What changed everything for me is an article in the newsletter Chassis by Mark Ortiz. The bulletin, now in its 20th year of publication, is highly appreciated by many influential people in racing and handling racing cars. The article I read mentioned those who are in the running who still have a Problem with the anti-Roll Bars, especially in Australia.

Now I’ve never voted with Mark, but I’m a big fan of his work, especially the four-part series he did for the magazine Race car Engineering about dealing with race cars in 1998. But I had this feeling. Was it from me? Or is there at least one other person in Australia who has strayed in the same way?

I was stabbed in action. I immediately thought of Mygale space frame racing cars like the Formula Ford and F4 versions. These cars are very large anti-Roll Bars front and rear. If I could find out what is going on with these cars, I would be on my way to a better understanding.

In 2010 I was able to take a quick look at Cameron Walter’S Mygale FF numbers when he started in the Victorian state and at the national championships. With the numbers given to me for our WTW ™ weight transfer table, the massively rigid anti-Roll Bars made no sense to me. I think the rods must be hollow. But then we never had the opportunity to settle this as we did not make a consultation agreement.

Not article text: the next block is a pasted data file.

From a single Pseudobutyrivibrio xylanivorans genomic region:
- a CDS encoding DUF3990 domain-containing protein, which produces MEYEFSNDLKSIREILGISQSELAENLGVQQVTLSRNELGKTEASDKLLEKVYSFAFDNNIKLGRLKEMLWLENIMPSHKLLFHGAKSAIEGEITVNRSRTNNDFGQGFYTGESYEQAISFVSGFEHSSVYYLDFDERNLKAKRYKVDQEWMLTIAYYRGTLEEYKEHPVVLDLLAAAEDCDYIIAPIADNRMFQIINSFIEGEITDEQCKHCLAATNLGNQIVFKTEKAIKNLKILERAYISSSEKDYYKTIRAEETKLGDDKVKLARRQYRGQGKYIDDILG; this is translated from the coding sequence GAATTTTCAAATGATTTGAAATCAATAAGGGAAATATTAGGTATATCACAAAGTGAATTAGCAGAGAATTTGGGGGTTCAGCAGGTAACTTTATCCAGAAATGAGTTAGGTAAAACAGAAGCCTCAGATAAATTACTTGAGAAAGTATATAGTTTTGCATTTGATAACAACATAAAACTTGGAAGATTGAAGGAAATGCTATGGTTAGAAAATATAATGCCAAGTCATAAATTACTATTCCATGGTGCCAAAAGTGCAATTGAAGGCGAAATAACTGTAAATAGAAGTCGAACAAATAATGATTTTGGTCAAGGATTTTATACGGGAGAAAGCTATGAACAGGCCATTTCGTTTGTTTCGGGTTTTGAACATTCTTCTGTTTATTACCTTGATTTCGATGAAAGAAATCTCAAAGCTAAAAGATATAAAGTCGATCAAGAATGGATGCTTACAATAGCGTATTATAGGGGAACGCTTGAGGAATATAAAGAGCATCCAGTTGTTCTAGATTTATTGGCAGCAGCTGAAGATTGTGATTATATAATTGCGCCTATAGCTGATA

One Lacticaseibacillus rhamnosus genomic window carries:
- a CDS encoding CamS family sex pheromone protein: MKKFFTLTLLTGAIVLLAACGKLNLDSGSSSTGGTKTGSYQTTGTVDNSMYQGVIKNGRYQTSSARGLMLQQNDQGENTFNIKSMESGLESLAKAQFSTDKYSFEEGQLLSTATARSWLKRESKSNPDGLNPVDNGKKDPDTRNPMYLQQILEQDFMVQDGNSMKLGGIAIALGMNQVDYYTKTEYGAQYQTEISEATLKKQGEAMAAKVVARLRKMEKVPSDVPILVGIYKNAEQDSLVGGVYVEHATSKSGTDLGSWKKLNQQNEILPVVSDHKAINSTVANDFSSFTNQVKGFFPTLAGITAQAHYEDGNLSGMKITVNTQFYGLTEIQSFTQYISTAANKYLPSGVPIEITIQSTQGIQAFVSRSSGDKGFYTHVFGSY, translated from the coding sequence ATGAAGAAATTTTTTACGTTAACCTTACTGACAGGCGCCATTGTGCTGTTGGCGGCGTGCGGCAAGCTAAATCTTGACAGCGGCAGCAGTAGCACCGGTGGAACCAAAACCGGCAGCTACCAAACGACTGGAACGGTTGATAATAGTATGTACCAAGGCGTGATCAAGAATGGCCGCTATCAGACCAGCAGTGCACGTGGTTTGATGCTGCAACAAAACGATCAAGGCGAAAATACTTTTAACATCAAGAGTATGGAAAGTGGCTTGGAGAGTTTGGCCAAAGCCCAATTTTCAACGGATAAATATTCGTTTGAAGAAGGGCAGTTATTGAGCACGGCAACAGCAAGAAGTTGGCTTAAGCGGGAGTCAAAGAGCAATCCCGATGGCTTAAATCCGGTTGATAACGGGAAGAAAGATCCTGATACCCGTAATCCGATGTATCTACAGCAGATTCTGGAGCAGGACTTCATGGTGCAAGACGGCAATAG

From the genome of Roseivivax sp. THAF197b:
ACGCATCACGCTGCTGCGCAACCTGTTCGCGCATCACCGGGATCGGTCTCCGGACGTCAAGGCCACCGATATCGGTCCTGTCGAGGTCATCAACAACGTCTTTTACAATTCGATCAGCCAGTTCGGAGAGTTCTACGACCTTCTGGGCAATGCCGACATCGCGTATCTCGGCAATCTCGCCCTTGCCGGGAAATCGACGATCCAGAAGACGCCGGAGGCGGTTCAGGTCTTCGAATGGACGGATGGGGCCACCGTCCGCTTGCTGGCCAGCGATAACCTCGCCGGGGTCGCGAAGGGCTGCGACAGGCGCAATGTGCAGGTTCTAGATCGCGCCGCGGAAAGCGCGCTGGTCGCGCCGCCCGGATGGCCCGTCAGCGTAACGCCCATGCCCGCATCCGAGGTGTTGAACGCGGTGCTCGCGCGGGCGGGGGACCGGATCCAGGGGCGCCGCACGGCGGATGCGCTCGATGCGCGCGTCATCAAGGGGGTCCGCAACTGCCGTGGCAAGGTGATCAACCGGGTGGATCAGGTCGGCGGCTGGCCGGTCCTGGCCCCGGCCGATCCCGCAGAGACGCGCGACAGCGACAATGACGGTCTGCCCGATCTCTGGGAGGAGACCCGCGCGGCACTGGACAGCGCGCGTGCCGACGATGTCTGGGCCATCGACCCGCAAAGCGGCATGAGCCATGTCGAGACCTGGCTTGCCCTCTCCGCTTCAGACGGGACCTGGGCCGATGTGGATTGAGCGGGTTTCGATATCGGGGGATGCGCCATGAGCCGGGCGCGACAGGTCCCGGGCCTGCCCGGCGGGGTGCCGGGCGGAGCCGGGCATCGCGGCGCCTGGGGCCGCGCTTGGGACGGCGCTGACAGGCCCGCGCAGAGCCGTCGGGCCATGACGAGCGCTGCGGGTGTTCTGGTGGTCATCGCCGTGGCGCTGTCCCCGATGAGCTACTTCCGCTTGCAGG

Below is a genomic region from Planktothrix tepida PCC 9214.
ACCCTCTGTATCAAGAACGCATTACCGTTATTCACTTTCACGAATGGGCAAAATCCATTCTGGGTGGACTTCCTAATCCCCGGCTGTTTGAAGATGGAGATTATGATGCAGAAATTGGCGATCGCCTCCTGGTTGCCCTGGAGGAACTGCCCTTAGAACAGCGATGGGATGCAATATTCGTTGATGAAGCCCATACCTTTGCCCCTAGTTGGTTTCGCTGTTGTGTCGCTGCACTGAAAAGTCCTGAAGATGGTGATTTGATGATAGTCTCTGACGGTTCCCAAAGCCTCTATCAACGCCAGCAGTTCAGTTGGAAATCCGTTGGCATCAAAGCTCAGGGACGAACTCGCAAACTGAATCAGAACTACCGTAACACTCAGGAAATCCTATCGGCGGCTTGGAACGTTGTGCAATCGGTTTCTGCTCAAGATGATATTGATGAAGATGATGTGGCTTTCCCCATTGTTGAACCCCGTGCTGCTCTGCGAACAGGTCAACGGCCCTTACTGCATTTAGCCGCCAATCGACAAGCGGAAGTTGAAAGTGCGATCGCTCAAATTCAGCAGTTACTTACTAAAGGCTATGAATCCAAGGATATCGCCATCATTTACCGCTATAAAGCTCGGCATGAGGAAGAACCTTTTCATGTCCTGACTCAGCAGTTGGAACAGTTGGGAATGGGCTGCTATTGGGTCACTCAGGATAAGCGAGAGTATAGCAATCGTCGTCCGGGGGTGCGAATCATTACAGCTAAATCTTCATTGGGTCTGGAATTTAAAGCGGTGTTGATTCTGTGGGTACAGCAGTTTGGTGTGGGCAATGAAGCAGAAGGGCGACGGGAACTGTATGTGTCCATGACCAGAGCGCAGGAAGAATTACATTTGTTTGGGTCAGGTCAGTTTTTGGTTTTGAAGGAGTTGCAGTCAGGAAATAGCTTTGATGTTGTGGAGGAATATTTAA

Then in 2014, in response to what I read from Mark Ortiz, I looked through the question again. The stiffness figures of the springs and roller rods as well as the movement reports can be found publicly in the factory manual of the Mygale F4 car. So I could compile the data I needed for a pretty good crack to make the WTW. The analysis has proved beyond doubt that the Mygale is indeed super stiff .2 roll degrees per side G. actually no roll at all in the suspension.

The bird spiders were a revelation at their first competition in Australia in the early 2000s. in the following decades, they won the most Championships. The only car that can compete with them in the Ford formula is the Spectrum built in Australia.

The results of the analysis show that the demand for stiffness of the bearing is similar to a racing car in regular, while the rigidity of the rollers is much stiffer, and provides virtually no match suspension while the car is in the curve. According to old ways of thinking, manipulation should be bad. But experienced drivers or not, notice nothing unusual. I checked Videos of Mygales in Europe in full tilt on the wavebands in the race cars. Once again, nothing unfortunate. This is zero Compliance and instant adhesion to the outer tire and the lowest possible contact Patch variation to generate maximum Grip that makes cars so fast. However, most Teams and proprietary drivers do not seem to understand the basics of setting up Mygale, sometimes to their detriment. It would make no sense, for example, to try to remove the rear anti-Roll bar.